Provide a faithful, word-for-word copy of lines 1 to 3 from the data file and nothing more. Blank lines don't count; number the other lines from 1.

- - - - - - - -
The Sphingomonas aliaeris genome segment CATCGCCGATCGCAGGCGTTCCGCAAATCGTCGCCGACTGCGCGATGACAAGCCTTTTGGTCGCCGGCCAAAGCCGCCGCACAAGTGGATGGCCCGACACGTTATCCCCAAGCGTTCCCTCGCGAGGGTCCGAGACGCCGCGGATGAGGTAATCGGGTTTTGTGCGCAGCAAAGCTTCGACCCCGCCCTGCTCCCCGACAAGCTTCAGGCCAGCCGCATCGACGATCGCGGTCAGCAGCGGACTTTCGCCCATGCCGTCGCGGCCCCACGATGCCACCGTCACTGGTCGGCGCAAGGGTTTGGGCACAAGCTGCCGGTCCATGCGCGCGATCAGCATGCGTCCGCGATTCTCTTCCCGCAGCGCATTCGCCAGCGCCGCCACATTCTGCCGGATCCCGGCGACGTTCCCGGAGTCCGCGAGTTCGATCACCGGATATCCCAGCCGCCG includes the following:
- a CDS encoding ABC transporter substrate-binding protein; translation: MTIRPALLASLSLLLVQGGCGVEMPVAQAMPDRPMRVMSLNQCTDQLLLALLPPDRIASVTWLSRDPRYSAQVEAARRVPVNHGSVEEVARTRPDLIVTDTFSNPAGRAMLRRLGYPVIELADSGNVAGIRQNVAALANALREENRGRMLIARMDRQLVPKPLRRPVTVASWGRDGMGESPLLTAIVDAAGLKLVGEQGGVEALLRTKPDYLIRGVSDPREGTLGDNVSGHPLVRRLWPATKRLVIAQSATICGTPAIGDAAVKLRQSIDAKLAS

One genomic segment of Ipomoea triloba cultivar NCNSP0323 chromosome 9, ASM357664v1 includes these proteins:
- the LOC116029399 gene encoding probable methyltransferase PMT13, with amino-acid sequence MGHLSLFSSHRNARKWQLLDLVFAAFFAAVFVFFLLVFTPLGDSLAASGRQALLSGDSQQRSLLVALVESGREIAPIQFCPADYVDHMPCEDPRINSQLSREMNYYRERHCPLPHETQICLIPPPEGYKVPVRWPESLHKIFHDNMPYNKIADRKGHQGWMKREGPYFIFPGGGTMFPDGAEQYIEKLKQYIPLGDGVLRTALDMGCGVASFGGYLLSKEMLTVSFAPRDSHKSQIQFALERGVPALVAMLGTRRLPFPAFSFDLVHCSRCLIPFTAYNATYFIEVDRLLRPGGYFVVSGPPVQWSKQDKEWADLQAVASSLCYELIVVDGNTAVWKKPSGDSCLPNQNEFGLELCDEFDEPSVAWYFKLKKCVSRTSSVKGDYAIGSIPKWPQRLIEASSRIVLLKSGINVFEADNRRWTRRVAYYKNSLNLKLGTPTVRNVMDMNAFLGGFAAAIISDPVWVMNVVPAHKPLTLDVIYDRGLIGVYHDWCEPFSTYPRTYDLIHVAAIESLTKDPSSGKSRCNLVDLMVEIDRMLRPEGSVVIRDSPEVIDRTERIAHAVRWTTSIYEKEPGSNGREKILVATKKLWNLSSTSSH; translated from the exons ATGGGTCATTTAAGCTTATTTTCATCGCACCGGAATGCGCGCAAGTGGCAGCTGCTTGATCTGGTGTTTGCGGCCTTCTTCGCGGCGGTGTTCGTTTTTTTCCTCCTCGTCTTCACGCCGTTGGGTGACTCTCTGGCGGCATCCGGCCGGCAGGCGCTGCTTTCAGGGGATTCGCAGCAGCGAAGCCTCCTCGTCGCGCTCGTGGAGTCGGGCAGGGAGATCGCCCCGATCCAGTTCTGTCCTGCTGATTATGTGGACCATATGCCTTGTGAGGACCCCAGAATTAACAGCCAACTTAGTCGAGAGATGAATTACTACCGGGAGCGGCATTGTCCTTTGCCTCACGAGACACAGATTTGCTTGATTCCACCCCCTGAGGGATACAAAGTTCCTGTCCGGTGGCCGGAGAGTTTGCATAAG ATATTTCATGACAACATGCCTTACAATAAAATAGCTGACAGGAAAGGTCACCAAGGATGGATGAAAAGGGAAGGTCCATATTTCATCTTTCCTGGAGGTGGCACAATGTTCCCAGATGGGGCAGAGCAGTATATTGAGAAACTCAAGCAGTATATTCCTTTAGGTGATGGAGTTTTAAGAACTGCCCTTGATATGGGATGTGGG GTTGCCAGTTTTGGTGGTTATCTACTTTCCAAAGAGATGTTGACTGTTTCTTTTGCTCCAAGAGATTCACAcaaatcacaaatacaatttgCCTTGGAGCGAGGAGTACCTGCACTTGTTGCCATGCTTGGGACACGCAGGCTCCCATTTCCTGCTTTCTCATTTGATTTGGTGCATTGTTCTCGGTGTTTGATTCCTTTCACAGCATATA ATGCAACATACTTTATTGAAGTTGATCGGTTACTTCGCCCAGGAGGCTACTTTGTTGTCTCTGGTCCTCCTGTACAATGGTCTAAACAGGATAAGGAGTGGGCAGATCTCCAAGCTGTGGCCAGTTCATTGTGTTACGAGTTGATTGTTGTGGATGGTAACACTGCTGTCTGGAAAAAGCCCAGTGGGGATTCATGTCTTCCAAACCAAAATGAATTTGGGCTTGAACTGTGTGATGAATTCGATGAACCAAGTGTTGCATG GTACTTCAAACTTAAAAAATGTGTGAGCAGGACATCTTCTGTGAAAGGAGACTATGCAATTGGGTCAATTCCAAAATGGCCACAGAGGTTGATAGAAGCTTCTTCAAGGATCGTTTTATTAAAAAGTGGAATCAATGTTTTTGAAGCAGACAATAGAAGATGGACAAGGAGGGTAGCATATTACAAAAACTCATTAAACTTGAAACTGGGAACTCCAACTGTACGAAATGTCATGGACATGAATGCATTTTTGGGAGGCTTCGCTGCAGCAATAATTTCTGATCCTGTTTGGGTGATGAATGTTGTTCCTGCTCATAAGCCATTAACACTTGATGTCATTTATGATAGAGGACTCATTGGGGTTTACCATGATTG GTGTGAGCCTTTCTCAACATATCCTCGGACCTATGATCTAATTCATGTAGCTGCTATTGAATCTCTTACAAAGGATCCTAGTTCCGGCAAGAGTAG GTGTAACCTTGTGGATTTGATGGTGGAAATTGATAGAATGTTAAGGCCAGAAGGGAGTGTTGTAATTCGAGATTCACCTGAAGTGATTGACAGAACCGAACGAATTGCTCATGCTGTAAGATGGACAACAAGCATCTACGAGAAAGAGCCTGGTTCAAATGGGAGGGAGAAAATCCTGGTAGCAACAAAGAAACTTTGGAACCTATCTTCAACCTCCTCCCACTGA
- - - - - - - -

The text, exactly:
The Sphingomonas aliaeris genome segment CATCGCCGATCGCAGGCGTTCCGCAAATCGTCGCCGACTGCGCGATGACAAGCCTTTTGGTCGCCGGCCAAAGCCGCCGCACAAGTGGATGGCCCGACACGTTATCCCCAAGCGTTCCCTCGCGAGGGTCCGAGACGCCGCGGATGAGGTAATCGGGTTTTGTGCGCAGCAAAGCTTCGACCCCGCCCTGCTCCCCGACAAGCTTCAGGCCAGCCGCATCGACGATCGCGGTCAGCAGCGGACTTTCGCCCATGCCGTCGCGGCCCCACGATGCCACCGTCACTGGTCGGCGCAAGGGTTTGGGCACAAGCTGCCGGTCCATGCGCGCGATCAGCATGCGTCCGCGATTCTCTTCCCGCAGCGCATTCGCCAGCGCCGCCACATTCTGCCGGATCCCGGCGACGTTCCCGGAGTCCGCGAGTTCGATCACCGGATATCCCAGCCGCCG includes the following:
- a CDS encoding ABC transporter substrate-binding protein; translation: MTIRPALLASLSLLLVQGGCGVEMPVAQAMPDRPMRVMSLNQCTDQLLLALLPPDRIASVTWLSRDPRYSAQVEAARRVPVNHGSVEEVARTRPDLIVTDTFSNPAGRAMLRRLGYPVIELADSGNVAGIRQNVAALANALREENRGRMLIARMDRQLVPKPLRRPVTVASWGRDGMGESPLLTAIVDAAGLKLVGEQGGVEALLRTKPDYLIRGVSDPREGTLGDNVSGHPLVRRLWPATKRLVIAQSATICGTPAIGDAAVKLRQSIDAKLAS

One genomic segment of Ipomoea triloba cultivar NCNSP0323 chromosome 9, ASM357664v1 includes these proteins: